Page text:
Web Design Trends for 2013
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With 2013 just around the corner, it's time to peer into our crystal ball and take a look at some of the latest design trends that are going to be shaping future website designs for 2013.
1. Responsive Becomes Standard
As the cost benefits of developing a single responsive design become clear to clients, together with the widespread use of mobile devices with a whole range of different screen sizes, responsive web design is going to become the new standard.
With efficiencies introduced by responsive CSS frameworks such as Twitter Bootstrap, and desktop PCs beginning to take a back seat for the first time, responsive will fast become the only kid on the block.
2. Windows 8 Inspired
While Microsoft is traditionally not seen as leading design in the same way as Apple, expect to see the tile-based interface and bold primary solid colours from Windows 8 and Windows Phone 8 inspiring designers to create new interfaces.
3. Larger UI Elements
As screen sizes become smaller (such as with the new iPad mini) and fingers become fatter, it’s inevitable that navigation elements, buttons and form controls are going to need to be big and easy to tap.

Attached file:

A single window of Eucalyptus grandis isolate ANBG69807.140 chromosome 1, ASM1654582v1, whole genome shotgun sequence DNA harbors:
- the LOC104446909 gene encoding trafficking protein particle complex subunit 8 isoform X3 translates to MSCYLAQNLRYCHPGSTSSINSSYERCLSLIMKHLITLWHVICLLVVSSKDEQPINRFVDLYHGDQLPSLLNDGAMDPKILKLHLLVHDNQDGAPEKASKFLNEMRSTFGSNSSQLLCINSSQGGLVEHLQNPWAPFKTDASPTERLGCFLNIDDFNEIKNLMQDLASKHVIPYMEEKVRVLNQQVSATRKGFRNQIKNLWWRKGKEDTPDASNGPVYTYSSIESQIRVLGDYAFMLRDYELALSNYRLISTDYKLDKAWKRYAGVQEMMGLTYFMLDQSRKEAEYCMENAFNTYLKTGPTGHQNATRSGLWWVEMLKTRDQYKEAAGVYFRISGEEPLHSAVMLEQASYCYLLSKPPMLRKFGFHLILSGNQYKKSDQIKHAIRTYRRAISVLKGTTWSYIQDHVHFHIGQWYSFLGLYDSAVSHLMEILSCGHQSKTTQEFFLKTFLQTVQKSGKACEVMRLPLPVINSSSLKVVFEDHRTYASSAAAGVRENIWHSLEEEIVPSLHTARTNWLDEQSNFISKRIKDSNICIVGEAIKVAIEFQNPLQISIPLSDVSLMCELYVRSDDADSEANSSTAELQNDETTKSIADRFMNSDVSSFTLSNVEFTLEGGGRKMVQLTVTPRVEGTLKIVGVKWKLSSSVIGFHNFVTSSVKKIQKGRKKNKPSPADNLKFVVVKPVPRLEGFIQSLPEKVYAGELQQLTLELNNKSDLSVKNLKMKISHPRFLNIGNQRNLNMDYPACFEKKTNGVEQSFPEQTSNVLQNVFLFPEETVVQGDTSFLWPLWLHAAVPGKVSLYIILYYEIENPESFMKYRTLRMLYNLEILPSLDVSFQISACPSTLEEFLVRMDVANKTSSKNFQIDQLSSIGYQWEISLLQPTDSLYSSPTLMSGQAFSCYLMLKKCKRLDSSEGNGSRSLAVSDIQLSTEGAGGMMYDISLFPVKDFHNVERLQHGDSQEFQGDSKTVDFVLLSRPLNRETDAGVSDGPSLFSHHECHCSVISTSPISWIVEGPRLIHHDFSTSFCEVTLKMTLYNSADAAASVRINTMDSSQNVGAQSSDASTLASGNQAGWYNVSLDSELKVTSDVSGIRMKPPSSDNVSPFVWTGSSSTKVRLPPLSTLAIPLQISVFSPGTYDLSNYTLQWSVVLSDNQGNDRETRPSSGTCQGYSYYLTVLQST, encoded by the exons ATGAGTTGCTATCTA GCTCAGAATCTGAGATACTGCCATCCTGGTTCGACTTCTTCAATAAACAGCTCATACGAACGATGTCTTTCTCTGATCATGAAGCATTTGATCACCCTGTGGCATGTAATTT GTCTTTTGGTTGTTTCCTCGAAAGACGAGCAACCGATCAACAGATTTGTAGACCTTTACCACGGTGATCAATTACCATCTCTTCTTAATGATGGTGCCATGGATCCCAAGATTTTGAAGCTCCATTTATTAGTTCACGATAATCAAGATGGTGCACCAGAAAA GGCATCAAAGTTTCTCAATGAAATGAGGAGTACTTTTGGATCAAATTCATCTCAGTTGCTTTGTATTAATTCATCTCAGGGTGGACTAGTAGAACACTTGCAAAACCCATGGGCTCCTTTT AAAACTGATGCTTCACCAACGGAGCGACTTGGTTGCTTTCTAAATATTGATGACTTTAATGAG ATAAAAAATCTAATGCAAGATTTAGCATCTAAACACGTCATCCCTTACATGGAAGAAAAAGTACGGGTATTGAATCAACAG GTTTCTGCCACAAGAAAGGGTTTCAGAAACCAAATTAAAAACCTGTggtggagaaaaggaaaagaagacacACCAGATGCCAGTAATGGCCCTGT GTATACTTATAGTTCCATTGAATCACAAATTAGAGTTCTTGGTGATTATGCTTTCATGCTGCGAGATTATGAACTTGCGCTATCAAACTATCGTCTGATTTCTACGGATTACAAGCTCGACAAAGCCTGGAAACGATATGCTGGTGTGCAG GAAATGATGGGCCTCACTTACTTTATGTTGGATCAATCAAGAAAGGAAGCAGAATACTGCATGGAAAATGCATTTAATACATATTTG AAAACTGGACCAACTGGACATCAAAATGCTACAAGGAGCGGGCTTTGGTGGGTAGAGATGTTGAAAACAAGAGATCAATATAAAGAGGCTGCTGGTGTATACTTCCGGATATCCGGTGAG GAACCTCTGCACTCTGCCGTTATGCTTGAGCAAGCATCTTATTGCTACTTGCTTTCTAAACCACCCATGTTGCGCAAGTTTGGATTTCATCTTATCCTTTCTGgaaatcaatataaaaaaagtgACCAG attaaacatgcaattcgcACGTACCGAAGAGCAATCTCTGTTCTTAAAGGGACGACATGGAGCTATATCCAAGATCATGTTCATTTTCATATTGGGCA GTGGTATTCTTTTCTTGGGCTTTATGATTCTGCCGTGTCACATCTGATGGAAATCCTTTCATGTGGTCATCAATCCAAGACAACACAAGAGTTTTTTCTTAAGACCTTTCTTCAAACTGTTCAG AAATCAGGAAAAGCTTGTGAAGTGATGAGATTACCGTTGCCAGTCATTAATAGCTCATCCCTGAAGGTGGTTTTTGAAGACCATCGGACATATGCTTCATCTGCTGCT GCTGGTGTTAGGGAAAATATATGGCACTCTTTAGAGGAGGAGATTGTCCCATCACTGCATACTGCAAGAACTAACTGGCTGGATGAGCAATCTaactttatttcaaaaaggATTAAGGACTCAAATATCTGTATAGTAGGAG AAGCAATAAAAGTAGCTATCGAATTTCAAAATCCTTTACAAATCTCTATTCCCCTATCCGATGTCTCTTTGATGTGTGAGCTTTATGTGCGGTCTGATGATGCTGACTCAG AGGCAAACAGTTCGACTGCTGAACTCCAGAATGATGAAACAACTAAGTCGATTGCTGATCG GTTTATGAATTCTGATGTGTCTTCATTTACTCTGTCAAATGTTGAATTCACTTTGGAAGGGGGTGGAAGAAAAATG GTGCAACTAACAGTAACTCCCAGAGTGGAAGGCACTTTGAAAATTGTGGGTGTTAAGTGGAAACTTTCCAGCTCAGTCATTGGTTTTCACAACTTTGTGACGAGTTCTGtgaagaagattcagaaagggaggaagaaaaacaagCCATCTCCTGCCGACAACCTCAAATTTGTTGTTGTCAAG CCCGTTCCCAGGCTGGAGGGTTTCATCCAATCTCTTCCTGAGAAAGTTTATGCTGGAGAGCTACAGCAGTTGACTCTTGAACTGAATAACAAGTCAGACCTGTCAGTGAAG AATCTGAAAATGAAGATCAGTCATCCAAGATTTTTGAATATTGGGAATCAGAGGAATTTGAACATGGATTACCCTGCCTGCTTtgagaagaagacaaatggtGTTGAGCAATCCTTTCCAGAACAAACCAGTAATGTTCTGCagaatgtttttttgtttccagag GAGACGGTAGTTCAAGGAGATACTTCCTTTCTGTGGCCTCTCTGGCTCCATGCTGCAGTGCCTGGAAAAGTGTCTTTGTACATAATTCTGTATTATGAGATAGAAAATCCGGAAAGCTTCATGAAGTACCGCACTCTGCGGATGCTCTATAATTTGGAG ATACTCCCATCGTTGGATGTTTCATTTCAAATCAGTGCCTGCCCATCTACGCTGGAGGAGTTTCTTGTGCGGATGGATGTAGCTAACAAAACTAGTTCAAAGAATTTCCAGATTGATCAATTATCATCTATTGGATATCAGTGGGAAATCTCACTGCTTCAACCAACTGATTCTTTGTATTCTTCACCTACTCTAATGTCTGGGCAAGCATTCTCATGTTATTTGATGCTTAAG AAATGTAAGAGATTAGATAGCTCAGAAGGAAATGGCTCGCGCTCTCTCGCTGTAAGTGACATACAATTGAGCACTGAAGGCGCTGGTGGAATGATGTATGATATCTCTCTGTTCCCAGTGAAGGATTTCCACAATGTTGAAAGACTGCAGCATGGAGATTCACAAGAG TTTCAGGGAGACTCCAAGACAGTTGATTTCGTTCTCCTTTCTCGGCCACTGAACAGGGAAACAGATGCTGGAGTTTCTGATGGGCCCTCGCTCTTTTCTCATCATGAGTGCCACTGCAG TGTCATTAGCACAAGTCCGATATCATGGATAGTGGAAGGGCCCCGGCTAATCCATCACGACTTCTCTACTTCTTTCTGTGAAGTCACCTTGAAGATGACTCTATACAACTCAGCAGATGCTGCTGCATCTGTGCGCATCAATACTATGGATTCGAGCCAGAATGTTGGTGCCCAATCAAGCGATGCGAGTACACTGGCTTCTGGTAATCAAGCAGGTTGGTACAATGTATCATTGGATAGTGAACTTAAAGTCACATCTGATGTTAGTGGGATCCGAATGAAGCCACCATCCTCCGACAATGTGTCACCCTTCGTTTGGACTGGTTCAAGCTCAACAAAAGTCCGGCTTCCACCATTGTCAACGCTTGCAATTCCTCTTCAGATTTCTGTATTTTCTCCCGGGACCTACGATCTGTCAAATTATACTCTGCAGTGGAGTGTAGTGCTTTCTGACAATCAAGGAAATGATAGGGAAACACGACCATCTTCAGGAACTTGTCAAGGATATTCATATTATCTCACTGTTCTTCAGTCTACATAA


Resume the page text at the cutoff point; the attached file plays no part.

Because mobile users are not prepared to scroll through bloated homepages to find what they need – expect to see marketers think more about the goals they want users to take, and translate this into cleaner more conversion-oriented designs.
From Chesterfield sofas to polka-dot dresses, it’s hard to escape retro style. Expect to see this trend continuing on the web for some time to come.
6. Deeper Social Integration
Did you share your weekly shop on Facebook this week? You didn’t? Well shopping is about to get a lot more social, so expect to see products and services that your friends have purchased popping up in your Facebook feed.
If you run an e-commerce site, it’s time to consider how you can make this a more sociable experience for your customers.
7. Small Businesses turn to Facebook
The smallest entrepreneurs and freelancers will most likely turn to Facebook pages before their local web designer, at least for B2C businesses.
Standalone websites will need to provide content, apps, services, e-commerce transactions, or other added value to remain relevant.